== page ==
Minna Karha: Our starting point involved an interesting use case. A new data analyst joined the organization. It took him several weeks to find relevant data for his first analysis, and it turned out that he really needed to know who to ask. In our company,† knowing what data was needed and how to get access to it was kind of tribal knowledge. We used that as a starting point, and then created the business case from an efficiency point of view Ė determining how much time was wasted trying to find the needed information. We tested a couple of tools, and we really wanted to do a very quick proof of concept that would test in practice how they work. We tested a couple of tools, and then we selected the best one for our purposes. The driving forces were that we wanted to have a very intuitive tool. We didnít want a tool that required extensive training and hands-on support before the users are able to use it.†

We also see the data catalog as a tool for the whole organization so it needs to be very easy to search. We also wanted it to be fairly simple and easy to add content because if thatís not easy to achieve, then nobody will keep the content up to date. The best feedback was from an analyst that was part of the implementation project. He said that itís never easy to document, but with the data catalog tool it is the least painful it can be. It is really nice to do the documentation there, which I think is good feedback.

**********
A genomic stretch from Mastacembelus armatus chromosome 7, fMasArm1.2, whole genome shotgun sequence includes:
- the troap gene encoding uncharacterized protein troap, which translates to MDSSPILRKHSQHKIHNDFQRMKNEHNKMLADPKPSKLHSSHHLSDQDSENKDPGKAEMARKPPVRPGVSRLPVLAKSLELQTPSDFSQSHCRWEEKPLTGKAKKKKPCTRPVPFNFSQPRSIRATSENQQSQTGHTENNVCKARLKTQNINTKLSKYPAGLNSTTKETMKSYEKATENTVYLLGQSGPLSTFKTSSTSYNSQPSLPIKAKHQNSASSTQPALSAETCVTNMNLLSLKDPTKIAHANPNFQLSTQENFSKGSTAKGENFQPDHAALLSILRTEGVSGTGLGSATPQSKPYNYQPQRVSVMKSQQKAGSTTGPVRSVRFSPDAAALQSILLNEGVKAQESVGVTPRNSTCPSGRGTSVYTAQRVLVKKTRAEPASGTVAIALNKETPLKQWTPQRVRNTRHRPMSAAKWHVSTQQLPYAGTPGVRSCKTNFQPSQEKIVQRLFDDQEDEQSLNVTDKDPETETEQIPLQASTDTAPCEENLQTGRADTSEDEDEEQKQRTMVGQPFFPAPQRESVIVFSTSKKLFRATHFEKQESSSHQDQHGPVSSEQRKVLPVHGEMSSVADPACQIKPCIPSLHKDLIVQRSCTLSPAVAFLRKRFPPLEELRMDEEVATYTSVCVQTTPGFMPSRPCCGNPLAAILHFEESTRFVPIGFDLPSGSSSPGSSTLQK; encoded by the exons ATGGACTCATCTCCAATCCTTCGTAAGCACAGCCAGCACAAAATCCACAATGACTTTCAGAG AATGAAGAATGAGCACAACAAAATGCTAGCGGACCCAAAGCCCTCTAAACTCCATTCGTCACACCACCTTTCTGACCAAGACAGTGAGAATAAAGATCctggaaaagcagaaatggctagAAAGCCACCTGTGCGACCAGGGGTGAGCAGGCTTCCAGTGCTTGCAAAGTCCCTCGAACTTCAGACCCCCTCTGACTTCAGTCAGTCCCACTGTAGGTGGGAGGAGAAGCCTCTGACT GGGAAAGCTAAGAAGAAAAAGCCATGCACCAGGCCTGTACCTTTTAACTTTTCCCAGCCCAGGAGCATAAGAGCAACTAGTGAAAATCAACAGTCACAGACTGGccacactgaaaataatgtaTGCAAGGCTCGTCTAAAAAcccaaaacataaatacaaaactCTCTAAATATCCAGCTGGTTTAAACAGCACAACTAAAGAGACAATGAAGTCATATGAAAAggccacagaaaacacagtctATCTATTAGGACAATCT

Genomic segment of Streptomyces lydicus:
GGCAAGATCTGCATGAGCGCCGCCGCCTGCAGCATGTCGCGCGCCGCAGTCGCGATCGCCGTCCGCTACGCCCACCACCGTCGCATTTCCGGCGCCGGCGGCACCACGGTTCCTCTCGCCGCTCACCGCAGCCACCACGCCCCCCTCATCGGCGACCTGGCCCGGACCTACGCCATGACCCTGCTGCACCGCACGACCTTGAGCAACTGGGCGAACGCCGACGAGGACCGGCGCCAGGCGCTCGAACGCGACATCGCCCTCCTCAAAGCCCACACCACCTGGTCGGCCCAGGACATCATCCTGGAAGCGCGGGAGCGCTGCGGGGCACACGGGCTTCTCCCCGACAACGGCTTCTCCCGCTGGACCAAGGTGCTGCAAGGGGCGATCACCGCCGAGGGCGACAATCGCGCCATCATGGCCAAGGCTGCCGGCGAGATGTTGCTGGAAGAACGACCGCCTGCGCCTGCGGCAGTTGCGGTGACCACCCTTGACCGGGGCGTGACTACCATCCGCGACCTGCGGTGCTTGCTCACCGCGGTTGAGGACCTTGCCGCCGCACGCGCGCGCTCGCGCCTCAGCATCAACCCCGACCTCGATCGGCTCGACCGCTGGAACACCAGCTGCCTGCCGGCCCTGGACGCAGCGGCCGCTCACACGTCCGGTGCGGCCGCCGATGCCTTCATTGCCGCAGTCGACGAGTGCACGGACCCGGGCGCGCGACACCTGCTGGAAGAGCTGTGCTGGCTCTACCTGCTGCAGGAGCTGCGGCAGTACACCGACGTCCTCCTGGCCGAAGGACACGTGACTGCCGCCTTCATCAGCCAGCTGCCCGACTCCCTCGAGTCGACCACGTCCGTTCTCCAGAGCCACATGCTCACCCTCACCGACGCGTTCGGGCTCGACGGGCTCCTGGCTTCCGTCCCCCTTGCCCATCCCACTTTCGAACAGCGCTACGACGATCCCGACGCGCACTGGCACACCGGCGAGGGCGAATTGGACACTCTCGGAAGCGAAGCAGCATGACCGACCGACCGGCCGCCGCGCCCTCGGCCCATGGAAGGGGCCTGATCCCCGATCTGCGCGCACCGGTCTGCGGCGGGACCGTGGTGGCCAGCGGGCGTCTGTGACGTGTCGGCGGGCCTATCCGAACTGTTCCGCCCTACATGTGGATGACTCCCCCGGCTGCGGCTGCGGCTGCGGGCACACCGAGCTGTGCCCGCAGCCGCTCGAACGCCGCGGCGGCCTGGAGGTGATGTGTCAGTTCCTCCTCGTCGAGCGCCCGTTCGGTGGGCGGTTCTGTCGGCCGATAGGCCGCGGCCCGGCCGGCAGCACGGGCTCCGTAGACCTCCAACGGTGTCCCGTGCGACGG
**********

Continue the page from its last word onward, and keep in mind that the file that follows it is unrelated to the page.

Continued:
The documentation side has always been a big issue with technical people as well as business people. What data catalog did you select?

Minna Karha: We selected Alation.†

With Alation, are there things that youíre doing now that you werenít able to do in the past?

Minna Karha: There are a lot of things that we are able to do now. So, first of all, we have one place where we can actually document and make our data assets visible. We also are able to collect in one place our business glossary and the SLA agreements for data. And we now have one place where we are documenting our AI models for the many different teams that are building models. We have found, for example, that a couple of teams had been building models for almost the same purpose. Now we are able to make that work more transparent between the teams.